Many vehicles have automated headlights or windshield wipers but you still have to set the controls to the automated setting to begin with.  Same thing with pressurized aircraft.  The pressurization setting maybe have been adjusted intentionally by maintenance personnel looking for evidence of a leak and then simply left it alone after they were done.  If the operating crew didn't bother to check the pressurization settings as part of their mandatory preflight checklist then you might have some serious problems.

 
The 777 I fly has an automatic system, which is very sophisticated. Further, if there are issues with the system, we receive multiple alerts in the cockpit. I didn't read the article, so not sure what type of aircraft it was, but most modern airliners have multiple warnings in place to alert the crew, if there is a pressurization issue.


I agree that modern aircraft are extremely sophisticated, with many prescriptive and corrective systems, but the operators remain fallible nonetheless. Although CRM played a core role in the Asiana Airlines Flight 214 a contributing factor was an irrational level of faith in the ability of the aircraft to self-correct for human mistakes. Helios Airways Flight 522 alerted the pilots to a pressurization problem caused by improper configuration but they either misunderstood or misinterpreted the nature and severity of the alert until it was too late.

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#16 B757Guy

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Posted 22 September 2018 - 07:23 PM

It's a combination of poor training, too much reliance on automation, and poor stick and rudder skills. Stick and rudder being one of the biggest issues....


I'm an airline pilot with a major US based carrier, and avid lover of trains since the very early days of Amtrak. I fondly recall GG1's zipping along the NEC, and sleeping in a slumbercoach on the Montrealer as a kid. I miss the old heritage cars, the GG1 and the original Budd Metroliners. The new equipment today simply doesn't have the same personality and elegance...


#17 cpotisch

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Posted 26 September 2018 - 11:40 AM

But does it seem like there's any particular reason why Jet Airways and Air India have pilots that seem particularly prone to making reckless decisions and forgetting critical flight procedures? Does India have lower standards for pilots or something?


Routes Traveled: Silver Meteor, Silver Star, CrescentLake Shore LimitedCalifornia Zephyr, Sunset Limited, Texas EagleEthan Allen Express, Empire Service, Maple Leaf, AdirondackAcela Express, Northeast RegionalKeystone Service, Downeaster w/ Great Dome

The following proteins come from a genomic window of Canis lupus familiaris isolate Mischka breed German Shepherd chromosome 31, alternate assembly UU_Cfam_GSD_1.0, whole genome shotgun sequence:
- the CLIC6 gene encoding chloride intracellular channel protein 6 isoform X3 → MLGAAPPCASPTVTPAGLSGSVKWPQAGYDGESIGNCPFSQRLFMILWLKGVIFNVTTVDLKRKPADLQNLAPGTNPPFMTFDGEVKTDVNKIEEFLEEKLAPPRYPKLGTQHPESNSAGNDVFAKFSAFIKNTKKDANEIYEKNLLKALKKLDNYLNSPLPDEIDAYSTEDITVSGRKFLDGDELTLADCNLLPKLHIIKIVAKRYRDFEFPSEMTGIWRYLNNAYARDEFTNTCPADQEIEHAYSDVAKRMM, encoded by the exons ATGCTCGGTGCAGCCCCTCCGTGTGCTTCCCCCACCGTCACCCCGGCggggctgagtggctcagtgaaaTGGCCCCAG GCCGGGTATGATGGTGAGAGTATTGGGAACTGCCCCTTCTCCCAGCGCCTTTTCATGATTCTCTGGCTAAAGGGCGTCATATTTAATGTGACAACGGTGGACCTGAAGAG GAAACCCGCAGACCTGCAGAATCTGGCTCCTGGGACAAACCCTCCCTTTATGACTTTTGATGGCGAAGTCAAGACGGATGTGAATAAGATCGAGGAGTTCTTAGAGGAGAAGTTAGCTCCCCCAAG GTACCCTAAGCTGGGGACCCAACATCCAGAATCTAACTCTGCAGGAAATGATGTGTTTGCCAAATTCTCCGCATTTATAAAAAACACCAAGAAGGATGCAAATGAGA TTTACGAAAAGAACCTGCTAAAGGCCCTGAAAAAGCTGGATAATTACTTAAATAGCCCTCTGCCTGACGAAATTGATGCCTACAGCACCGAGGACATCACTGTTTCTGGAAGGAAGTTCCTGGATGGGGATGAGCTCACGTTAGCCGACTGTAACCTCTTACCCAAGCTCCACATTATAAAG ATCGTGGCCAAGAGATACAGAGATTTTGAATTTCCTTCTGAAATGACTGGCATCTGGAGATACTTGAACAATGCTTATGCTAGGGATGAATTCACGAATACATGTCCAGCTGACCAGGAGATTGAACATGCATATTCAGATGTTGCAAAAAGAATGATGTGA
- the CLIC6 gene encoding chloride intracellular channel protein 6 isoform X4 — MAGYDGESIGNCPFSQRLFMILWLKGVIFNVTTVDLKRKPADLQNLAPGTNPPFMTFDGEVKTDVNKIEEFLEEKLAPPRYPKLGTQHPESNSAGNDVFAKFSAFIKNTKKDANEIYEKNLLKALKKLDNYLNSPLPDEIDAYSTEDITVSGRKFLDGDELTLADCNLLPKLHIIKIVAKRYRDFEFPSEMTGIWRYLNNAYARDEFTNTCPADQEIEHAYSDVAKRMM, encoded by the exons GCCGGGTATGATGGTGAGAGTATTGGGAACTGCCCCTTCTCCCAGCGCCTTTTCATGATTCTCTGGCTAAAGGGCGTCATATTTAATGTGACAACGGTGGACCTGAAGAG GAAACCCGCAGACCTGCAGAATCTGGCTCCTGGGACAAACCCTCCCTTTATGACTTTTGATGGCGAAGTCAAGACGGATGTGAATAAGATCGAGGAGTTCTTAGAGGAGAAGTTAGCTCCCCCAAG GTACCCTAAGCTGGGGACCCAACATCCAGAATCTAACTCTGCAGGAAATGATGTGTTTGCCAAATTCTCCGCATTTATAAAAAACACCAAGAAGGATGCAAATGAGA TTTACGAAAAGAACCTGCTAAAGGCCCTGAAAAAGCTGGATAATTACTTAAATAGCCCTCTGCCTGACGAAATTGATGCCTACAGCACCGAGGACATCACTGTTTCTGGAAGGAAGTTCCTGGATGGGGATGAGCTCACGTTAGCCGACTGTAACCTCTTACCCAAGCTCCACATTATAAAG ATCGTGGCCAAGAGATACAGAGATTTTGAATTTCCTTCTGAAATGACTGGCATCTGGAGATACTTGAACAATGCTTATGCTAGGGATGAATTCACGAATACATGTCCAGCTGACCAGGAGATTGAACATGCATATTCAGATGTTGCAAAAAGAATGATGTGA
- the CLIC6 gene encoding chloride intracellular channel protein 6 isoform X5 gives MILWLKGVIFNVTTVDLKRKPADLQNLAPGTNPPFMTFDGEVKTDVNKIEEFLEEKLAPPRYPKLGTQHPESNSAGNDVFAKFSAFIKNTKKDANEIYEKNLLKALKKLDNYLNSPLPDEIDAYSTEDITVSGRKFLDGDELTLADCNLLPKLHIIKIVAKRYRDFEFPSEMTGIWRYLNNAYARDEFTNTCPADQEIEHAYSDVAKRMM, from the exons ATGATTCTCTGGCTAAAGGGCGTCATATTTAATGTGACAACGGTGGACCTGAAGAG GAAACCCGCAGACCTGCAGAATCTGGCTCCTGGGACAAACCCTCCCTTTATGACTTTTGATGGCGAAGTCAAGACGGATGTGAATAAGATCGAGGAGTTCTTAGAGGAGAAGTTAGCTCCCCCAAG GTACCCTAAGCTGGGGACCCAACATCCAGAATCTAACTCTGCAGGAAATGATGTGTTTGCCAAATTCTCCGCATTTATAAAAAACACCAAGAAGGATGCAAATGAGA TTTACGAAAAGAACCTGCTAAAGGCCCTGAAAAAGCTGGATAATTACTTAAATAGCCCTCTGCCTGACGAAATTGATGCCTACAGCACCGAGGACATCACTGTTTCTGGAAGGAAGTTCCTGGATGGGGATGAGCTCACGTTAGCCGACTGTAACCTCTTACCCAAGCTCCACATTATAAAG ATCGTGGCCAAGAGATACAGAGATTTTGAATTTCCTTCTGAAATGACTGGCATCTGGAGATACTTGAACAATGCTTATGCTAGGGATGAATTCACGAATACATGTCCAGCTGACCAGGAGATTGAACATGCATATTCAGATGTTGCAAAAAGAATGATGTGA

Wish List: Auto Train, Cardinal, CONO, Empire Builder, Southwest Chief, Crescent (overnight), Adirondack w/ Great Dome


#18 jis

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Posted 26 September 2018 - 12:43 PM

India has a more open press and an active aviation enthusiast community unlike many other countries in that part of the world.

There are also a lot of incidents even in the US that we never hear of. I have a close friend who was an investigator of incidents at FAA, and some of the stories are truly hair raising. But his attitude is that each incident that did not become an accident is an instance of the system working, though not as satisfactorily as one would like.
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#19 XHRTSP

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Posted 26 September 2018 - 08:47 PM

It seems odd to me that the pilot would "need" to pressurise a jet airliner... Surely that must be automatic these days? There are some commercial pilots on the forum, what do they say?


Can't speak for the 73, but on the 74 no action at all is required to set the pressurization. (except turning the packs back on after engine start, but in India you'd notice quick if you left those off) Now if there's a switch out of its normal position when the crew arrives (say outflow valve set to manual and full open) then that could be missed if they were rushing through their cockpit setup and not paying attention to their flows. But even then, the EICAS (airplane computer that warns you of danger) will tell you if you're in a nonstandard configuration like that.

Edited by XHRTSP, 26 September 2018 - 08:47 PM.


#20 GBNorman

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Posted 29 September 2018 - 04:20 PM

I was leaving ORD on United many years ago, listening to channel 9, and Air India kept repeating Approach Control's instructions incorrectly.  Yikes!

Ah, United Channel 9!

I had not had it offered (it's at the Captain's discretion) since 9/11 - until last August flying EDDM to KORD.

Supposedly, English is the official language of ATC (save some interior parts of Russia), but the "English" spoken with ATC in Europe leaves a bit to be desired.

Downright scary was after Reagan fired all the union Controllers during '81, busted their Union, and replaced them with scabs. Listening to Ch 9, you could hear mistakes being made when taxiing, and the Officers saying "nice words" about them.

Edited by GBNorman, 29 September 2018 - 04:24 PM.